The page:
From the February 01, 2010 issue of Futures Magazine • Subscribe!

Tops & bottoms of 2009



There has been some debate as to whether The Federal Reserve and Treasury Department deserve praise or condemnation for their handling of the credit crisis. A lot may depend on how close you believe we were — and possibly still are — to a total economic collapse of Great Depression type magnitude. There is quite a bit of evidence that this nightmare scenario was possible, that it didn’t occur is
a top.


When is a bottom a top? A bottom is a top when it occurs in the markets. While no one can say for certain that a long-term bottom hit in March 2009 for equities and in November for the dollar, the reversals have been dramatic.


Judge rejects SEC/Bank of America settlement: In a surprise, Judge Jed Rakoff refused to sign off on a $33 million deal between the Securities and Exchange Commission (SEC) and Bank of America based on SEC allegations that BofA lied to its shareholders regarding $5.8 billion in bonuses paid out to Merrill executives prior to the close of the merger of the two banks.

For years we have been reading stories about big firms or big traders accepting multi-million dollar penalties from regulators, while maintaining their innocence and basically being free to carry on with their activity.

Judge Rakoff laid bare this folly in rejecting a consent judgment he calls, “neither fair, nor reasonable, nor adequate.” He points out, “It does not comport with the most elementary notions of justice and morality, in that it proposes that the shareholders who were the victims of the bank’s alleged misconduct now pay the penalty for that misconduct,” and he noted the SEC did not pursue charges against bank management or the lawyers allegedly responsible.

He added the judgment left the impression it “was a contrivance designed to provide the SEC with the façade of enforcement and management of the bank with a quick resolution…The proposed consent judgment in this case suggests a rather cynical relationship between the parties.”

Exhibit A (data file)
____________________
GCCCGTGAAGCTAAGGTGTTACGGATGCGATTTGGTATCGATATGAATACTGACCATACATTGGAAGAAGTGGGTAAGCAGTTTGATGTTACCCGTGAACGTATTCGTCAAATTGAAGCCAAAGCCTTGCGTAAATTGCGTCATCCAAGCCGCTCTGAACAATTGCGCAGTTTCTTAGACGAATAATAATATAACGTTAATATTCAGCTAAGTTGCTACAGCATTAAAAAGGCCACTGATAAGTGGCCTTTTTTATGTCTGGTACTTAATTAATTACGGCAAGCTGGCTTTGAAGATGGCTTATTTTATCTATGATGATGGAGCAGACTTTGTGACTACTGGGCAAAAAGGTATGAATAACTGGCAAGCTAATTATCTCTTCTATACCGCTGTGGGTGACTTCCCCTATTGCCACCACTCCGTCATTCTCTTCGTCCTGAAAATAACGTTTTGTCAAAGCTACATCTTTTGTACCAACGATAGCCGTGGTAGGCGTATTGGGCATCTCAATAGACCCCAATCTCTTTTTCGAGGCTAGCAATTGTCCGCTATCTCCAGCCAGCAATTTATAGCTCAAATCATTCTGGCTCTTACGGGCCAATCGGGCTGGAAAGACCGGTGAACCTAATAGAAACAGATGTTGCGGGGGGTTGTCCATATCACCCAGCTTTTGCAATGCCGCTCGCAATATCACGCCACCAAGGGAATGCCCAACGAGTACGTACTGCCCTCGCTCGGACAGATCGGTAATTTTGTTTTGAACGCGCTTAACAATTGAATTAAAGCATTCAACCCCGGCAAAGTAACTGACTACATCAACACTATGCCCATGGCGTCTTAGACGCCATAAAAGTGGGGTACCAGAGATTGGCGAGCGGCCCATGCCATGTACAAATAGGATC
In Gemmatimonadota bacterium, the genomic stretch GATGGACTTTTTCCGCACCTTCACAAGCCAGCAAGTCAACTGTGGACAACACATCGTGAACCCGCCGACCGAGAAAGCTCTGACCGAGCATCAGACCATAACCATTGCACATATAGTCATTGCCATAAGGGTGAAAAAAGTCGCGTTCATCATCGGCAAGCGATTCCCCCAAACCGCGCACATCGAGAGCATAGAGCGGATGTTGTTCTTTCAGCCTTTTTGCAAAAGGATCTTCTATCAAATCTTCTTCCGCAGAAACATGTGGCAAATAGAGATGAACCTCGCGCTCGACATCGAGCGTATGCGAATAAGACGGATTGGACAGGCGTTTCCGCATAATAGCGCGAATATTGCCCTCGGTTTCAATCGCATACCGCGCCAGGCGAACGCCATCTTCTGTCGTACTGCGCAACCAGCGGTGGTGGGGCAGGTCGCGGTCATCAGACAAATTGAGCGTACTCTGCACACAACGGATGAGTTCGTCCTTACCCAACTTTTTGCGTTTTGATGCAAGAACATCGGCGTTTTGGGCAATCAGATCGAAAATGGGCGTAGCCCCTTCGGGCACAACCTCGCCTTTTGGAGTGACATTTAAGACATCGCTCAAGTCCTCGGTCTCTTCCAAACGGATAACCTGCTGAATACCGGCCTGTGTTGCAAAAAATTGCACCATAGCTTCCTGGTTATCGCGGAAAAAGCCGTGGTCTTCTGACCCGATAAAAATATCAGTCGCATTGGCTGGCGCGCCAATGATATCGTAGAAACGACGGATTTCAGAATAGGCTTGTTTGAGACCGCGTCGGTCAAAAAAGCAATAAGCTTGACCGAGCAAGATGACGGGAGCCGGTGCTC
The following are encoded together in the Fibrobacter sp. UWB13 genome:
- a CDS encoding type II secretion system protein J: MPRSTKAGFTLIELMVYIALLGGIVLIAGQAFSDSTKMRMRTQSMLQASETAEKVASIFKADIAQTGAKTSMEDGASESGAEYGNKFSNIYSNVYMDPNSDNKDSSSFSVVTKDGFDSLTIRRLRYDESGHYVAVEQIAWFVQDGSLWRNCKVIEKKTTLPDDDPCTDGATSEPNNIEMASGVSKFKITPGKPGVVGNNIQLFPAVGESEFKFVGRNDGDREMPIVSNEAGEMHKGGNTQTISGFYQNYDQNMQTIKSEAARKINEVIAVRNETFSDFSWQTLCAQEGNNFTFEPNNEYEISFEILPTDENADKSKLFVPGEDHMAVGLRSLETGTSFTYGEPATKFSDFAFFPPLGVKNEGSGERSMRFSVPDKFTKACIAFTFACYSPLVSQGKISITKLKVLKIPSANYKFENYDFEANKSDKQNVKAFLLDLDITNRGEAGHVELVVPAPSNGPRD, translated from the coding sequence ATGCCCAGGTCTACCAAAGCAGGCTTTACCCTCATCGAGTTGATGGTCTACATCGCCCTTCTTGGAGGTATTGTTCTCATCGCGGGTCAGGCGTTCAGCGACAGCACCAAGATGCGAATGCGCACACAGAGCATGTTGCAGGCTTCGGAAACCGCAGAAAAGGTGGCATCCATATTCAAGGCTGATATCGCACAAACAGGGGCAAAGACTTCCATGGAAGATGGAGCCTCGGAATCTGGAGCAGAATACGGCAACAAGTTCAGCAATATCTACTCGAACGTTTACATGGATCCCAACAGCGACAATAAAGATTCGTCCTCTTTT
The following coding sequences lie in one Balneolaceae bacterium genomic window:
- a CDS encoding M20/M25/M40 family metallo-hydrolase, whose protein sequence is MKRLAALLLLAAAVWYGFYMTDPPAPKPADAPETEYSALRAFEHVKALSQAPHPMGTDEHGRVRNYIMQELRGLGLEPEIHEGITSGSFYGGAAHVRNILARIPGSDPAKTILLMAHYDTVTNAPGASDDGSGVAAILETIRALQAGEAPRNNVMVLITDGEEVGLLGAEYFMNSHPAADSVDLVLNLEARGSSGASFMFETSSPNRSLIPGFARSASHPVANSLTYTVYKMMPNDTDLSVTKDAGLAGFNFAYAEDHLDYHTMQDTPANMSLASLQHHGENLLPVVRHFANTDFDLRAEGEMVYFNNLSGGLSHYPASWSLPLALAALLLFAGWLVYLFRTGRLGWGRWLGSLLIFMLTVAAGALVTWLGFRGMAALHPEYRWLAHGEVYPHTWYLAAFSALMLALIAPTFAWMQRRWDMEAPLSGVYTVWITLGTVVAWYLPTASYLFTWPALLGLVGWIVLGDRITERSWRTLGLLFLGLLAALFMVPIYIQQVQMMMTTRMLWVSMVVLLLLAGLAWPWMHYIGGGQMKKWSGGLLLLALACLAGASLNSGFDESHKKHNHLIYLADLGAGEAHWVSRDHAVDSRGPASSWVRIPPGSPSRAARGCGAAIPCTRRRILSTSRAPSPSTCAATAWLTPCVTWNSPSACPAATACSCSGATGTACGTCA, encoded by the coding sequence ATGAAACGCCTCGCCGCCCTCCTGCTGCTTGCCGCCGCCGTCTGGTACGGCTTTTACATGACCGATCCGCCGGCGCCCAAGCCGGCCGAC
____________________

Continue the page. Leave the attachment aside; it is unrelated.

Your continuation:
Where would we be if that logic was applied across the board to the financial crisis of the last few years?



While an economic catastrophe may very well have been averted, the means of achieving that has been the same problematic policies that got us in the predicament in the first place: Over spending and maintaining low interest rates for extended periods of time. This is a recipe for inflation, perhaps even hyper inflation that some economists had predicted when deficits were measured in the mere hundreds of billions not in the trillions.


The unemployment rate grew to 10% in 2009 and the economy is still shedding jobs, albeit at a slower rate than a year ago.

The more we hear, the less we know

The decisions made regarding TARP and the ongoing bailout of the financial sector will be debated for decades, but it is becoming apparent that neither we, nor the folks allocating our money, knew all of the details.

Goldman Sachs bonanza

• Traders at Goldman Sachs recorded only one daily loss in the third quarter, according to the FT. GS made more than $100 million on 36 of 65 days.

• Goldman was to be paid $1 billion, while U.S. taxpayers lost $2.3 billion if commercial lender CIT failed (it did).

• Goldman Sachs and other banks continued handing out huge bonuses.

Perhaps the government should be officially outsourced to GS to run. Maybe then the U.S. government could operate with a profit.

Here is something for everyone to remember, particularly congressmen, presidents and journalists: While emergencies may require quick action, they also require more due diligence not less, (i.e., The Patriot Act, TARP).

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